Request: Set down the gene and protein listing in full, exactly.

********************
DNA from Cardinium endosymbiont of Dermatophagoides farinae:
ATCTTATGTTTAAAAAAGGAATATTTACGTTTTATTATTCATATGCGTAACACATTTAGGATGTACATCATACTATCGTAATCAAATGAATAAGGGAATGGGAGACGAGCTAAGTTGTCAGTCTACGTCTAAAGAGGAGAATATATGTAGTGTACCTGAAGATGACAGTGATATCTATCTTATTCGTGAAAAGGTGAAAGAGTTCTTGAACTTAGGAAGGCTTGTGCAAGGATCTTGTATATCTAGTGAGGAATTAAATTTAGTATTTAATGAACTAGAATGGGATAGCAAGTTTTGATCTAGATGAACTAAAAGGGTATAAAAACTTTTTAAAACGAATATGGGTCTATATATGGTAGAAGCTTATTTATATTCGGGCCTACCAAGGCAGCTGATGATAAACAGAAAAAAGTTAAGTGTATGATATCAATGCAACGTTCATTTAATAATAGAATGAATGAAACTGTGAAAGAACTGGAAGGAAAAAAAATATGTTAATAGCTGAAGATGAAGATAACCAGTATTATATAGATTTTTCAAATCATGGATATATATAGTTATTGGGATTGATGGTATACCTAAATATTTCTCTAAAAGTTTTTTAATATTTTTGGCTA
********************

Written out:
DNA from Cardinium endosymbiont of Dermatophagoides farinae:
ATCTTATGTTTAAAAAAGGAATATTTACGTTTTATTATTCATATGCGTAACACATTTAGGATGTACATCATACTATCGTAATCAAATGAATAAGGGAATGGGAGACGAGCTAAGTTGTCAGTCTACGTCTAAAGAGGAGAATATATGTAGTGTACCTGAAGATGACAGTGATATCTATCTTATTCGTGAAAAGGTGAAAGAGTTCTTGAACTTAGGAAGGCTTGTGCAAGGATCTTGTATATCTAGTGAGGAATTAAATTTAGTATTTAATGAACTAGAATGGGATAGCAAGTTTTGATCTAGATGAACTAAAAGGGTATAAAAACTTTTTAAAACGAATATGGGTCTATATATGGTAGAAGCTTATTTATATTCGGGCCTACCAAGGCAGCTGATGATAAACAGAAAAAAGTTAAGTGTATGATATCAATGCAACGTTCATTTAATAATAGAATGAATGAAACTGTGAAAGAACTGGAAGGAAAAAAAATATGTTAATAGCTGAAGATGAAGATAACCAGTATTATATAGATTTTTCAAATCATGGATATATATAGTTATTGGGATTGATGGTATACCTAAATATTTCTCTAAAAGTTTTTTAATATTTTTGGCTA